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Sir Thomas Malory (d. 1471).  The Holy Grail.
The Harvard Classics.  1909–14.
 
The Seventeenth Book
 
Chapter V
 
How King Pelles Was Smitten through Both Thighs Because He Drew the Sword, and Other Marvellous Histories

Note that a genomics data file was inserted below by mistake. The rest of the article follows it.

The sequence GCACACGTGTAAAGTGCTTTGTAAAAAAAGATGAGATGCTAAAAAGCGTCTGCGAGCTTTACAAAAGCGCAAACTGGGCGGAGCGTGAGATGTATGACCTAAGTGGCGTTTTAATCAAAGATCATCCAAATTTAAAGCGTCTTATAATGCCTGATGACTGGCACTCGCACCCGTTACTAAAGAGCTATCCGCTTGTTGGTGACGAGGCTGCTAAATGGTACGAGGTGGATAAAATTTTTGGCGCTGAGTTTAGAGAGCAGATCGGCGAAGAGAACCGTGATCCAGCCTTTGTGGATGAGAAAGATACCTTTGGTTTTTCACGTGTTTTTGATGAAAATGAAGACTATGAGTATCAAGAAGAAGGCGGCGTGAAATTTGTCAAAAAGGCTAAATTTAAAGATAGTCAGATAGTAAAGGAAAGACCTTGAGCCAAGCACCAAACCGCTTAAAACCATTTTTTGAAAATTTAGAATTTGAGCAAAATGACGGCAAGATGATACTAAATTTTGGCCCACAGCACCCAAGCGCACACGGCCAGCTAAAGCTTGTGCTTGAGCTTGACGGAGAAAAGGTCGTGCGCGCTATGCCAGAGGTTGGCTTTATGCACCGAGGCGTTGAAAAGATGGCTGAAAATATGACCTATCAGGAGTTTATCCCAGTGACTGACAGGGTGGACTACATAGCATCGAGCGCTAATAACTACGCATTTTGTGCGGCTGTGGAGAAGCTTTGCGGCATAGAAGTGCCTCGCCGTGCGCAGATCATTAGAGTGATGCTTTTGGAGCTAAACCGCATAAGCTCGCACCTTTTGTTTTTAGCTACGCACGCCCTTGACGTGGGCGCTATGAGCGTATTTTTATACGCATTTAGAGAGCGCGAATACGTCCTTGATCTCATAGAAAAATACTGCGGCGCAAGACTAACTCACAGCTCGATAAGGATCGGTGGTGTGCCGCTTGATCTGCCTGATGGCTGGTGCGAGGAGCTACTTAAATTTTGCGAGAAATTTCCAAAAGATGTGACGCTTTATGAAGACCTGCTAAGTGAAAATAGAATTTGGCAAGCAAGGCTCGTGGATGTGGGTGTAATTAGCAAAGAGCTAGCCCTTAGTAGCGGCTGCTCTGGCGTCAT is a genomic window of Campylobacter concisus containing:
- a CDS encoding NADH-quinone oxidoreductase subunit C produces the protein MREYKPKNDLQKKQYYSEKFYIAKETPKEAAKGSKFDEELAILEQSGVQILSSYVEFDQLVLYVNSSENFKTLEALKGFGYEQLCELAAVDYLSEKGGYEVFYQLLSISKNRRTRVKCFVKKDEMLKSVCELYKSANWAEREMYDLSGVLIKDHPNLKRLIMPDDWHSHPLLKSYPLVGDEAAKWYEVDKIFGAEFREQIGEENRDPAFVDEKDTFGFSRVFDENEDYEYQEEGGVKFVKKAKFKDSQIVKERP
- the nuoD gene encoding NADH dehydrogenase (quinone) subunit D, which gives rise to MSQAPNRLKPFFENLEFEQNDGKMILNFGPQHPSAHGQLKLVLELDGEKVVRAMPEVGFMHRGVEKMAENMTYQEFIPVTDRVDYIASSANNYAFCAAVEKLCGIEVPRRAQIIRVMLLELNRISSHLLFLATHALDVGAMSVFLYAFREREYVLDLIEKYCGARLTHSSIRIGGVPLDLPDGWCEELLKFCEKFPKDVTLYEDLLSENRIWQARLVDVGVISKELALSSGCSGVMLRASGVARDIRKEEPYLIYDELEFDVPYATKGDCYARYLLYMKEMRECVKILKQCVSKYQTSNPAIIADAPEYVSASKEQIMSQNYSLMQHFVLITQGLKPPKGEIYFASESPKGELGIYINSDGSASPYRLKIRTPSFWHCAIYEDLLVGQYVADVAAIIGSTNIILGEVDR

SIR, said she, there was a king that hight Pelles, the maimed king. And while he might ride he supported much Christendom and Holy Church. So upon a day he hunted in a wood of his which lasted unto the sea; and at the last he lost his hounds and his knights save only one: and there he and his knight went till that they came toward Ireland, and there he found the ship. And when he saw the letters and understood them, yet he entered, for he was right perfect of his life, but his knight had none hardiness to enter: and there found he this sword, and he drew it out as much as ye may see. So therewith entered a spear wherewith he was smitten him through both the thighs, and never sith might he be healed, nor nought shall tofore we come to him. Thus, said she, was not King Pelles, your grandsire, maimed for his hardiness? In the name of God, damosel, said Galahad. So they went toward the bed to behold all about it, and above the head there hung two swords. Also there were two spindles which were as white as any snow, and other that were as red as blood, and other above green as any emerald: of these three colours were the spindles, and of natural colour within, and without any painting. These spindles, said the damosel, were when sinful Eve came to gather fruit, for which Adam and she were put out of paradise, she took with her the bough on which the apple hung on. Then perceived she that the branch was fair and green, and she remembered her the loss which came from the tree. Then she thought to keep the branch as long as she might. And for she had no coffer to keep it in, she put it in the earth. So by the will of Our Lord the branch grew to a great tree within a little while, and was as white as any snow, branches, boughs, and leaves: that was a token a maiden planted it. But after God came to Adam, and bad him know his wife fleshly as nature required. So lay Adam with his wife under the same tree; and anon the tree which was white was full green as any grass, and all that came out of it; and in the same time that they medled together there was Abel begotten: thus was the tree long of green colour. And so it befell many days after, under the same tree Cain slew Abel, whereof befel great marvel. For anon as Abel had received the death under the green tree, it lost the green colour and became red; and that was in tokening of the blood. And anon all the plants died thereof, but the tree grew and waxed marvellously fair, and it was the fairest tree and the most delectable that any man might behold and see; and so died the plants that grew out of it tofore that Abel was slain under it. So long dured the tree till that Solomon, King David’s son, reigned, and held the land after his father. This Solomon was wise, and knew all the virtues of stones and trees, and so he knew the course of the stars, and many other divers things. This Solomon had an evil wife, wherethrough he weened that there had been no good women, and so he despised them in his books. So answered a voice him once: Solomon, if heaviness come to a man by a woman, ne reck thou never; for yet shall there come a woman whereof there shall come greater joy to man an hundred times more than this heaviness giveth sorrow; and that woman shall be born of thy lineage. Then when Solomon heard these words he held himself but a fool, and the truth he perceived by old books. Also the Holy Ghost showed him the coming of the glorious Virgin Mary. Then asked he of the voice, if it should be in the yerde of his lineage. Nay, said the voice, but there shall come a man which shall be a maid, and the last of your blood, and he shall be as good a knight as Duke Josua, thy brother-in-law.  1
 

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